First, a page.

If a bear knows you’re in its space, speak calmly and let it know you’re there so it can see you’re no danger to it. Though if the bear is 300 feet away and hasn’t noticed your presence, making a quiet exit is probably your best course of action.
Back away slowly
Ideally, your bear encounter will end here. Back away without making any sudden movements, says Bearsmart, and hopefully you and the bear will go your own ways.
Let’s say you’ve followed the above instructions, but the bear is still with you. Perhaps it’s following you, or it’s behaving aggressively. Don’t panic. There are still things you can do.
If a bear approaches or follows you:
Stand your ground, says Parks Canada. Don’t back away if a bear begins to approach you, as this may awaken its urge to chase you. Wave your arms to make yourself look bigger, and stand on something to make yourself taller if possible. Shout firmly at the bear. You know, something like: “Hey bear! Leave me alone!”
If a bear charges:
A charging bear is a terrifying sight, but try not to panic. Researchers with the North American Bear Centre found that bears that charged usually stopped before reaching a person and didn’t actually attack. However, if you run, you may trigger the bear’s predator instinct, so stand your ground. If the bear bluff charges, back away only after it has stopped. During a charge is also a good moment to break out your bear spray. If it comes within 15-20 feet, blast the spray a bit above the bear’s head so it will fall into its eyes — though try to notice the direction of the wind so you can avoid spraying yourself. (Check out WildSafe BC’s instructional video on how to use bear spray.)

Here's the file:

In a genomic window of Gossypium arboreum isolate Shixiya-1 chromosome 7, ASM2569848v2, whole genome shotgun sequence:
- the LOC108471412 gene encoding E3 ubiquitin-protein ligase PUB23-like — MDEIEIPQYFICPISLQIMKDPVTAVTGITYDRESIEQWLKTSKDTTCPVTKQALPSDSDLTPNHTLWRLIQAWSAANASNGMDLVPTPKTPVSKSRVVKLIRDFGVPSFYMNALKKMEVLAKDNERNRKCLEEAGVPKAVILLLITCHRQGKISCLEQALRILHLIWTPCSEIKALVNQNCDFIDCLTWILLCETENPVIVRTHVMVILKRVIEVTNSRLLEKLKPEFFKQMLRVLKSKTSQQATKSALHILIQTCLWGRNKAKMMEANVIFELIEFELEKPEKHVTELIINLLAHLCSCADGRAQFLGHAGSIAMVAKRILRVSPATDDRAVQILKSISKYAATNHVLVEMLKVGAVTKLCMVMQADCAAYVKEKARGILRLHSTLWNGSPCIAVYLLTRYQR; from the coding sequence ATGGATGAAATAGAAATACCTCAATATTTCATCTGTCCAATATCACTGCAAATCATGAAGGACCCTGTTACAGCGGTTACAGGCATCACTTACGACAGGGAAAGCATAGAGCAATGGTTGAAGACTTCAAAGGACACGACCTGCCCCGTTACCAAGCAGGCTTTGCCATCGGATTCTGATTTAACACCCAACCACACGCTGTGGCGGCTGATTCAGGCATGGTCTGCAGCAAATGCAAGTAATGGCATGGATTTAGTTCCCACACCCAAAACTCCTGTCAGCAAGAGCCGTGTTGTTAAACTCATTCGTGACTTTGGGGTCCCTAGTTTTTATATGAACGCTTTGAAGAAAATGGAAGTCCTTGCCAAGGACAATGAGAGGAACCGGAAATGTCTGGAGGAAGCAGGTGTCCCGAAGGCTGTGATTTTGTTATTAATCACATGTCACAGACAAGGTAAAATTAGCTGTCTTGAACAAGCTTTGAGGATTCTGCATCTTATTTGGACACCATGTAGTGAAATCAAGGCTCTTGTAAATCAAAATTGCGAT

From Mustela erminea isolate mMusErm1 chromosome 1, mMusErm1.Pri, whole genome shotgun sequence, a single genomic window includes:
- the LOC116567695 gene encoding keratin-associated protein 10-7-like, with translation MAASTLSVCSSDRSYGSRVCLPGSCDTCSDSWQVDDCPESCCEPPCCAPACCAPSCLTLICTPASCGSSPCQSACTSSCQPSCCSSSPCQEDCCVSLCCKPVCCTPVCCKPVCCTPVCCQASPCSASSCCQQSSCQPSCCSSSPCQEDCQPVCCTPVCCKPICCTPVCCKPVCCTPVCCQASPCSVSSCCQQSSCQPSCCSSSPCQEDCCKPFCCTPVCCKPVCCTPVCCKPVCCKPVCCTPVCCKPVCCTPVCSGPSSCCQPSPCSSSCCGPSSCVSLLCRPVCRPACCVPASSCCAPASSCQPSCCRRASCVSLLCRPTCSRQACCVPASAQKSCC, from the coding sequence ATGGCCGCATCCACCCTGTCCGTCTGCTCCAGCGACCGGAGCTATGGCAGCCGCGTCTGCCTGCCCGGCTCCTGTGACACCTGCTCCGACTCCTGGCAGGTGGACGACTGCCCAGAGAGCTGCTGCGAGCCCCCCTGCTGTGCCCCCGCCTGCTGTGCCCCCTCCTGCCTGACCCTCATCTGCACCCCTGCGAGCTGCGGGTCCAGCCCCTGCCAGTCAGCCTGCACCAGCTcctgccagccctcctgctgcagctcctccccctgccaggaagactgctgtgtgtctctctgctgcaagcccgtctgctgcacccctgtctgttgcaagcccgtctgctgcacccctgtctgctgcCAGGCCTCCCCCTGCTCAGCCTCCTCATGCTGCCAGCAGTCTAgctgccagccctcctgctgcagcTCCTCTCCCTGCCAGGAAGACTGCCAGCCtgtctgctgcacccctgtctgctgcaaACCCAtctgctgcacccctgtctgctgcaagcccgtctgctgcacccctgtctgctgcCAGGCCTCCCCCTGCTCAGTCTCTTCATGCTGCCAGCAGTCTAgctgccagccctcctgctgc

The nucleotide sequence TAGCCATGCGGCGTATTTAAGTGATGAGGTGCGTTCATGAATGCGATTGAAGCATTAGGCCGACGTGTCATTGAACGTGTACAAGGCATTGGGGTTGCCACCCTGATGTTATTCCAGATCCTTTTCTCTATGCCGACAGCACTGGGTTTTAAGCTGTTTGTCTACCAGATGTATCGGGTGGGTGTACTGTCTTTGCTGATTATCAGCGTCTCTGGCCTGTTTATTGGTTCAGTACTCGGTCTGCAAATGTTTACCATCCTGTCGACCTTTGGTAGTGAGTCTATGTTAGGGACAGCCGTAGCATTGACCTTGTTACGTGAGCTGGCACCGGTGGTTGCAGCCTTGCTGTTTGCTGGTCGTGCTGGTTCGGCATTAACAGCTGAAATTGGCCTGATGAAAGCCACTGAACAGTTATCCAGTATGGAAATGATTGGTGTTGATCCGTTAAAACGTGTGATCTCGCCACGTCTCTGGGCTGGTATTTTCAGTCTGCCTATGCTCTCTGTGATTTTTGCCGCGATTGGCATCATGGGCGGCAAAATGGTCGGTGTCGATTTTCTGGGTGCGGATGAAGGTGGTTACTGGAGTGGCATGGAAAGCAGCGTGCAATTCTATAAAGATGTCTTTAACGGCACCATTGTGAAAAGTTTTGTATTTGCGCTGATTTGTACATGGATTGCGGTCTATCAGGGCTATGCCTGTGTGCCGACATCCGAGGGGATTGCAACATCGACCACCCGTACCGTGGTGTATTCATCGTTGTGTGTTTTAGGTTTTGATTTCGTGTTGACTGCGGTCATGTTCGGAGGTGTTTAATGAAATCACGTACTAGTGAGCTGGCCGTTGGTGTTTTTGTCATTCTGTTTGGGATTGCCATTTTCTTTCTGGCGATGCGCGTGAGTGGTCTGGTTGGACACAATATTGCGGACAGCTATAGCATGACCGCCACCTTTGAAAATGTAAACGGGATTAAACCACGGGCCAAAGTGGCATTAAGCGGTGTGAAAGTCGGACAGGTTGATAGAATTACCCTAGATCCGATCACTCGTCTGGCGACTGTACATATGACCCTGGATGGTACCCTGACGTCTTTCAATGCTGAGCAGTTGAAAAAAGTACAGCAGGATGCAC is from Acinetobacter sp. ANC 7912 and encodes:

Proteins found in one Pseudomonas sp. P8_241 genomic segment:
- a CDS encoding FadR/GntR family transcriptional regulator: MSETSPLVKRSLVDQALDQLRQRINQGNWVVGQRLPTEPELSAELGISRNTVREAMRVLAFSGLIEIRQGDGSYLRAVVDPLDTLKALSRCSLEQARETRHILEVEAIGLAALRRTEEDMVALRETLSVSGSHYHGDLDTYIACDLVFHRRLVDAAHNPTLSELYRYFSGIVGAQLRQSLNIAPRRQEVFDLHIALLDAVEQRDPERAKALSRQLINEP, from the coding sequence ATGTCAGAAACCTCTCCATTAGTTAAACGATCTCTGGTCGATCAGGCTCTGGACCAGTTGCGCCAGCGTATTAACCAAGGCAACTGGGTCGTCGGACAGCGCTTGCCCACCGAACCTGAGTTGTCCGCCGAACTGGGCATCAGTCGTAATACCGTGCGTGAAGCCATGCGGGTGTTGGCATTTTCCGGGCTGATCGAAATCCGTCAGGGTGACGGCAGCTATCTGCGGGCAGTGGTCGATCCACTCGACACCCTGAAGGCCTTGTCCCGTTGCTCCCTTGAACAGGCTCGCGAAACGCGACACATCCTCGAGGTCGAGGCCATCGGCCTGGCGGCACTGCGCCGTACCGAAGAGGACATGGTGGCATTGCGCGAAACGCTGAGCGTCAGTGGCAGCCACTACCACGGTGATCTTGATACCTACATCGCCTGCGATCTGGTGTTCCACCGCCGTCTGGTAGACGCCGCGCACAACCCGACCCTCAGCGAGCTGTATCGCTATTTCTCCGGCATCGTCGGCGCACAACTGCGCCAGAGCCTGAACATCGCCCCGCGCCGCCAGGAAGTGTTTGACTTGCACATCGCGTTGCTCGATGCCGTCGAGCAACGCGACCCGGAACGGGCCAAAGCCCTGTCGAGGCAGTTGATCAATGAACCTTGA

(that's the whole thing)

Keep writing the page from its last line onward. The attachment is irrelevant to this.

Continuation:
If a bear attacks:
Here’s where it’s helpful to know what kind of bear you’re dealing with. Most bear encounters are with black bears, and they can be scared away if you fight back. According to National Parks Service biologist Kerry Gunther, going for the nose is a good tactic. And use whatever you can find (rocks, sticks) to show it you’re not easy prey.
However, if a grizzly attacks, fighting could make things worse. “[Grizzlies] have an aggressive nature, and if you use the same behavior back at them, you could make the situation worse,” Gunther says. So when a grizzly bear makes contact, drop to the ground and covering the back of your neck with your hands. And keep your backpack on — it’s one more protective layer between you and the bear.
If a bear tries to eat you:
Ok, regardless of what else we’ve said, if a bear is after you not as a meal, and not for defensive reasons, you need to fight back. In an interview with the Globe & Mail, bear-attack expert Dr. Stephen Herrerro was asked what misconceptions there were about bear attacks, and answered, “The most tragic one is people playing dead during a predacious attack. Because in that circumstance, the bear just keeps on chewing.” Playing dead will only encourage it to begin its dinner. So if a bear decides to consume you, you need to do everything in your power to show it that this will be the toughest, worst meal it’s ever had.